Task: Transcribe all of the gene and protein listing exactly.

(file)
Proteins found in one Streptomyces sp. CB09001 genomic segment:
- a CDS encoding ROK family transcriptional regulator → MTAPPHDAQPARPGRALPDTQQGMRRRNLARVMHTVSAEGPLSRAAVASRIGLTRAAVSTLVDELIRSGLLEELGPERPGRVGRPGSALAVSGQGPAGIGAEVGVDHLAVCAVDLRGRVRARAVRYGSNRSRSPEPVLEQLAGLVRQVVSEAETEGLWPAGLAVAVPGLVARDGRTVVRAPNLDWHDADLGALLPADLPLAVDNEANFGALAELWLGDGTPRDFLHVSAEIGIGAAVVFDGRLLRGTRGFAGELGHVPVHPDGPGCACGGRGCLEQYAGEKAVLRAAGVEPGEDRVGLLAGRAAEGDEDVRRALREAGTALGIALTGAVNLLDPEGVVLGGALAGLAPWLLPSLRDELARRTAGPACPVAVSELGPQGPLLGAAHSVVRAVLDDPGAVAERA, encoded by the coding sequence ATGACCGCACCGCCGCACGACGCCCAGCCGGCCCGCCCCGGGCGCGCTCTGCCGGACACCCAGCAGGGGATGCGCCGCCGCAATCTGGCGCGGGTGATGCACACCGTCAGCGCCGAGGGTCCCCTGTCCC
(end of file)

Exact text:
Proteins found in one Streptomyces sp. CB09001 genomic segment:
- a CDS encoding ROK family transcriptional regulator → MTAPPHDAQPARPGRALPDTQQGMRRRNLARVMHTVSAEGPLSRAAVASRIGLTRAAVSTLVDELIRSGLLEELGPERPGRVGRPGSALAVSGQGPAGIGAEVGVDHLAVCAVDLRGRVRARAVRYGSNRSRSPEPVLEQLAGLVRQVVSEAETEGLWPAGLAVAVPGLVARDGRTVVRAPNLDWHDADLGALLPADLPLAVDNEANFGALAELWLGDGTPRDFLHVSAEIGIGAAVVFDGRLLRGTRGFAGELGHVPVHPDGPGCACGGRGCLEQYAGEKAVLRAAGVEPGEDRVGLLAGRAAEGDEDVRRALREAGTALGIALTGAVNLLDPEGVVLGGALAGLAPWLLPSLRDELARRTAGPACPVAVSELGPQGPLLGAAHSVVRAVLDDPGAVAERA, encoded by the coding sequence ATGACCGCACCGCCGCACGACGCCCAGCCGGCCCGCCCCGGGCGCGCTCTGCCGGACACCCAGCAGGGGATGCGCCGCCGCAATCTGGCGCGGGTGATGCACACCGTCAGCGCCGAGGGTCCCCTGTCCC